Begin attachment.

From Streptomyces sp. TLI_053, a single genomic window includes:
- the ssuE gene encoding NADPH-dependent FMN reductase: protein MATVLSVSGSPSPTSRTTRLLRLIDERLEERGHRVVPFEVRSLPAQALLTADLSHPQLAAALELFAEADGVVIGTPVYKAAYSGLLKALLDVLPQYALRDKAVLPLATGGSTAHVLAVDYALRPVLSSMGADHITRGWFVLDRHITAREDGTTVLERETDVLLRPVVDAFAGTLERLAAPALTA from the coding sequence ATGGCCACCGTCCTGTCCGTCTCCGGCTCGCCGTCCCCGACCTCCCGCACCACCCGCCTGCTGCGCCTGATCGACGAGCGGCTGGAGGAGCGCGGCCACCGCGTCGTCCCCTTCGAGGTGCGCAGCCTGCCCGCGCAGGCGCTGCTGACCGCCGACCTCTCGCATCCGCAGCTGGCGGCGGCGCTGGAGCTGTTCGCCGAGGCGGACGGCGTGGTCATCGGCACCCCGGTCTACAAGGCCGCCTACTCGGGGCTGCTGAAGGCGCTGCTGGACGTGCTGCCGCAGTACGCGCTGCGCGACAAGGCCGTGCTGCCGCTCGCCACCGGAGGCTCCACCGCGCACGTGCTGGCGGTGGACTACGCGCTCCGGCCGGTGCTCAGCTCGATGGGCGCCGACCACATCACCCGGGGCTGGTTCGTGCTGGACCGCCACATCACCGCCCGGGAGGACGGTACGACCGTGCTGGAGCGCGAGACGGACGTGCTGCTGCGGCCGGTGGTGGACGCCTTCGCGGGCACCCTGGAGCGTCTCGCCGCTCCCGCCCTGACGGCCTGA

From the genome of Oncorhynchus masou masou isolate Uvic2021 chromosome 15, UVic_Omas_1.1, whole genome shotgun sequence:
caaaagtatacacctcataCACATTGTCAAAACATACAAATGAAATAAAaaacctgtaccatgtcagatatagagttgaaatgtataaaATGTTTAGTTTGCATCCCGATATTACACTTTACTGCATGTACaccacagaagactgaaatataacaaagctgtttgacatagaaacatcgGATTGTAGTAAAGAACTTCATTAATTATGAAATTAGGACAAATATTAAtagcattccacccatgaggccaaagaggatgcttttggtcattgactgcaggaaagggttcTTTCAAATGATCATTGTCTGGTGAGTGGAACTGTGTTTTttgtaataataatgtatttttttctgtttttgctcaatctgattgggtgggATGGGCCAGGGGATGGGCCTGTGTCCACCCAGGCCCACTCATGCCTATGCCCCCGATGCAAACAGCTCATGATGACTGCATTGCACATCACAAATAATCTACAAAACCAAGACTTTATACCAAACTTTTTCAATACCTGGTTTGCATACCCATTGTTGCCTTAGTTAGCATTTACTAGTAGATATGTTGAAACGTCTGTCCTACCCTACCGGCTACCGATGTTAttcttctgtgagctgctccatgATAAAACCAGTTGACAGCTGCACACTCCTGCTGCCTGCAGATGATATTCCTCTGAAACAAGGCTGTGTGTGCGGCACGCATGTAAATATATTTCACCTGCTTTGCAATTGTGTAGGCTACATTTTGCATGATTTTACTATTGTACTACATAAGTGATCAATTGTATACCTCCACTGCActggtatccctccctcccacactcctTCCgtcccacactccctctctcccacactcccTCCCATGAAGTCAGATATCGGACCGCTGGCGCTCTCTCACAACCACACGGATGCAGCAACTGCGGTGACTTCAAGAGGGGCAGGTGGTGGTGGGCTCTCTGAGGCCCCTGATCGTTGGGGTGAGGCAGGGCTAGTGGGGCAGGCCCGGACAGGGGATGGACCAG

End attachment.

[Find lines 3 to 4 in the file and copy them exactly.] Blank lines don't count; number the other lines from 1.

From the genome of Oncorhynchus masou masou isolate Uvic2021 chromosome 15, UVic_Omas_1.1, whole genome shotgun sequence:
caaaagtatacacctcataCACATTGTCAAAACATACAAATGAAATAAAaaacctgtaccatgtcagatatagagttgaaatgtataaaATGTTTAGTTTGCATCCCGATATTACACTTTACTGCATGTACaccacagaagactgaaatataacaaagctgtttgacatagaaacatcgGATTGTAGTAAAGAACTTCATTAATTATGAAATTAGGACAAATATTAAtagcattccacccatgaggccaaagaggatgcttttggtcattgactgcaggaaagggttcTTTCAAATGATCATTGTCTGGTGAGTGGAACTGTGTTTTttgtaataataatgtatttttttctgtttttgctcaatctgattgggtgggATGGGCCAGGGGATGGGCCTGTGTCCACCCAGGCCCACTCATGCCTATGCCCCCGATGCAAACAGCTCATGATGACTGCATTGCACATCACAAATAATCTACAAAACCAAGACTTTATACCAAACTTTTTCAATACCTGGTTTGCATACCCATTGTTGCCTTAGTTAGCATTTACTAGTAGATATGTTGAAACGTCTGTCCTACCCTACCGGCTACCGATGTTAttcttctgtgagctgctccatgATAAAACCAGTTGACAGCTGCACACTCCTGCTGCCTGCAGATGATATTCCTCTGAAACAAGGCTGTGTGTGCGGCACGCATGTAAATATATTTCACCTGCTTTGCAATTGTGTAGGCTACATTTTGCATGATTTTACTATTGTACTACATAAGTGATCAATTGTATACCTCCACTGCActggtatccctccctcccacactcctTCCgtcccacactccctctctcccacactcccTCCCATGAAGTCAGATATCGGACCGCTGGCGCTCTCTCACAACCACACGGATGCAGCAACTGCGGTGACTTCAAGAGGGGCAGGTGGTGGTGGGCTCTCTGAGGCCCCTGATCGTTGGGGTGAGGCAGGGCTAGTGGGGCAGGCCCGGACAGGGGATGGACCAG